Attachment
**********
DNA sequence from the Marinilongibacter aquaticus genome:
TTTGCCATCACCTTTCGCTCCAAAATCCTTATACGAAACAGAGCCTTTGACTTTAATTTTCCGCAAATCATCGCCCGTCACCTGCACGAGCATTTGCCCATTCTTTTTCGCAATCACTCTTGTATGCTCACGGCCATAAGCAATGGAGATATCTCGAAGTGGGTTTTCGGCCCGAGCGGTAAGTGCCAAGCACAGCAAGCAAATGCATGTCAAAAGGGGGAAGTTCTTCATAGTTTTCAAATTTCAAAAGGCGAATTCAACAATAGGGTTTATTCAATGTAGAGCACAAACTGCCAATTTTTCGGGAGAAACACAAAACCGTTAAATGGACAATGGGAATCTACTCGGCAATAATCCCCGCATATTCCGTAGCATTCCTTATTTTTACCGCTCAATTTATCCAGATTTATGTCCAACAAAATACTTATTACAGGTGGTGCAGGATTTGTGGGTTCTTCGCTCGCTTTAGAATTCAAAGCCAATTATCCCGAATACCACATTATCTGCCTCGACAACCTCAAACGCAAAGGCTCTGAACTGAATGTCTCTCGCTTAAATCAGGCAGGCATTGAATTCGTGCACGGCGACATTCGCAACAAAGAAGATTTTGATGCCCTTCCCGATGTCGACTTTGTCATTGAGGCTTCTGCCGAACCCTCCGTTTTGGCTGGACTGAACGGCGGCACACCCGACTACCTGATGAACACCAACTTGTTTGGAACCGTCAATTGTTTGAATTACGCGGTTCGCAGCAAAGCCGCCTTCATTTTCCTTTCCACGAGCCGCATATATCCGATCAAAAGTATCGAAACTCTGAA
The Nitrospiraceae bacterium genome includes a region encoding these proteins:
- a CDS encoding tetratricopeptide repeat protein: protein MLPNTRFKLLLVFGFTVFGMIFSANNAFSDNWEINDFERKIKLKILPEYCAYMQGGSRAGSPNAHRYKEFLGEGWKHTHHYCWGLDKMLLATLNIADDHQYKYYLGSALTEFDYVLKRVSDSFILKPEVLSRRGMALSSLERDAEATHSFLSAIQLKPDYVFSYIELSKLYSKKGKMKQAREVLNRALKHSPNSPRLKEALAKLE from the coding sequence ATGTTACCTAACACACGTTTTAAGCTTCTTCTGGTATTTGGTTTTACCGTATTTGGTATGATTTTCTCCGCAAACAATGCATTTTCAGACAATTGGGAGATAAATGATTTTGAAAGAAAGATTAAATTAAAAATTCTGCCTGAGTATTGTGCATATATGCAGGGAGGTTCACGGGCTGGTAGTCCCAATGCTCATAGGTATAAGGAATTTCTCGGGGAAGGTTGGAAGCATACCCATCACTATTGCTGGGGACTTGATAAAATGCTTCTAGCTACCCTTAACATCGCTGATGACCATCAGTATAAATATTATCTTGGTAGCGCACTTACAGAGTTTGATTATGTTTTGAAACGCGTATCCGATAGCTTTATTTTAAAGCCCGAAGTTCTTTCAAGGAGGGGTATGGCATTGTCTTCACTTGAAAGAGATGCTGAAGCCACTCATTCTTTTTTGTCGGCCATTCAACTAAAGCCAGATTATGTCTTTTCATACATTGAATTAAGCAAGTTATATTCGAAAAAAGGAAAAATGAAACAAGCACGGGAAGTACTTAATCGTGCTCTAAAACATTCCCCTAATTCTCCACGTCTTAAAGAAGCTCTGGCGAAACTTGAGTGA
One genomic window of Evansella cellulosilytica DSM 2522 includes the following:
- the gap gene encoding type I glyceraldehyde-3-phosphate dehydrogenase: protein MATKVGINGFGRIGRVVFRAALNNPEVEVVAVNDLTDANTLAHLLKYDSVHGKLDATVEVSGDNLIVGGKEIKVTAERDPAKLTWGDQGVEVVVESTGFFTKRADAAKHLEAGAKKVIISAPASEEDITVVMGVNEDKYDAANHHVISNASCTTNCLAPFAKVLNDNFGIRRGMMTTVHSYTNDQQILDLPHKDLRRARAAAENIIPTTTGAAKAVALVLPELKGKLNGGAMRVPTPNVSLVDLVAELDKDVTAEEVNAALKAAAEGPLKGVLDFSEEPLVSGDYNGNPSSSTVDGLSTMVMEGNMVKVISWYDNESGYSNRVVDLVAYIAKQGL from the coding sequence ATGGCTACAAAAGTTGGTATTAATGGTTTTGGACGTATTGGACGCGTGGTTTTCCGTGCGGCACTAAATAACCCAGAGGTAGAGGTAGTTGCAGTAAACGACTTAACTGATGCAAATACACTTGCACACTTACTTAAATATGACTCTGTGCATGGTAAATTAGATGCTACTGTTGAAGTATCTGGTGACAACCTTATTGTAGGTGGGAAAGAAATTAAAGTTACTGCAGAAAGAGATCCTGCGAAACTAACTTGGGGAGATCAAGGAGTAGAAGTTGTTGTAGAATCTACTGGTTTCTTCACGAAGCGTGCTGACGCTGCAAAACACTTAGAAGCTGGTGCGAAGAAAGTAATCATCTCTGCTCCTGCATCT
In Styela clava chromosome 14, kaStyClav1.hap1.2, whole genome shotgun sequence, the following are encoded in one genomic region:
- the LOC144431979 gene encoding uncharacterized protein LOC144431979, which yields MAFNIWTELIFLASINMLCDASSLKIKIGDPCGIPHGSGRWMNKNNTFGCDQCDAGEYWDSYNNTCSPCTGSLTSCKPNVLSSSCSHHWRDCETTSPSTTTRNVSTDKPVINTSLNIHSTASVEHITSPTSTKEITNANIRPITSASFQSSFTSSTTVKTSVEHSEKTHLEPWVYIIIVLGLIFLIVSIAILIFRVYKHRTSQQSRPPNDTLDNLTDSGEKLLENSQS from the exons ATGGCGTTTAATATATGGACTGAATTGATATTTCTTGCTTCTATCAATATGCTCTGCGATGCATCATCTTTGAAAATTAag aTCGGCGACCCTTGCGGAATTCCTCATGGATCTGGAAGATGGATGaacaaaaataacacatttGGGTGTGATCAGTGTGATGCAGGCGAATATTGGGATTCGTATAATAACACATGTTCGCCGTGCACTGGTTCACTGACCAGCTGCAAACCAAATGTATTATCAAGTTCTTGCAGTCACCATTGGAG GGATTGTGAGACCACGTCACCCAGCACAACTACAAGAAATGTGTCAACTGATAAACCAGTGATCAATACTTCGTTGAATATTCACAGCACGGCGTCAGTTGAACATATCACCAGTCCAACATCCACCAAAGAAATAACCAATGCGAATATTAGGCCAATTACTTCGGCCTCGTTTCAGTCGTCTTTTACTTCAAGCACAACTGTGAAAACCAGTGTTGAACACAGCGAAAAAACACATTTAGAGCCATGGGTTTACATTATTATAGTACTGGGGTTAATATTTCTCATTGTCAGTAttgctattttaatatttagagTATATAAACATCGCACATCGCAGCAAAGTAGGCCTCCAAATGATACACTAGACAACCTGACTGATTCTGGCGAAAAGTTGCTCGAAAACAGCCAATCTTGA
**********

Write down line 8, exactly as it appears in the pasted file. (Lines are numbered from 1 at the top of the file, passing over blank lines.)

- the LOC144431979 gene encoding uncharacterized protein LOC144431979, which yields MAFNIWTELIFLASINMLCDASSLKIKIGDPCGIPHGSGRWMNKNNTFGCDQCDAGEYWDSYNNTCSPCTGSLTSCKPNVLSSSCSHHWRDCETTSPSTTTRNVSTDKPVINTSLNIHSTASVEHITSPTSTKEITNANIRPITSASFQSSFTSSTTVKTSVEHSEKTHLEPWVYIIIVLGLIFLIVSIAILIFRVYKHRTSQQSRPPNDTLDNLTDSGEKLLENSQS from the exons ATGGCGTTTAATATATGGACTGAATTGATATTTCTTGCTTCTATCAATATGCTCTGCGATGCATCATCTTTGAAAATTAag aTCGGCGACCCTTGCGGAATTCCTCATGGATCTGGAAGATGGATGaacaaaaataacacatttGGGTGTGATCAGTGTGATGCAGGCGAATATTGGGATTCGTATAATAACACATGTTCGCCGTGCACTGGTTCACTGACCAGCTGCAAACCAAATGTATTATCAAGTTCTTGCAGTCACCATTGGAG GGATTGTGAGACCACGTCACCCAGCACAACTACAAGAAATGTGTCAACTGATAAACCAGTGATCAATACTTCGTTGAATATTCACAGCACGGCGTCAGTTGAACATATCACCAGTCCAACATCCACCAAAGAAATAACCAATGCGAATATTAGGCCAATTACTTCGGCCTCGTTTCAGTCGTCTTTTACTTCAAGCACAACTGTGAAAACCAGTGTTGAACACAGCGAAAAAACACATTTAGAGCCATGGGTTTACATTATTATAGTACTGGGGTTAATATTTCTCATTGTCAGTAttgctattttaatatttagagTATATAAACATCGCACATCGCAGCAAAGTAGGCCTCCAAATGATACACTAGACAACCTGACTGATTCTGGCGAAAAGTTGCTCGAAAACAGCCAATCTTGA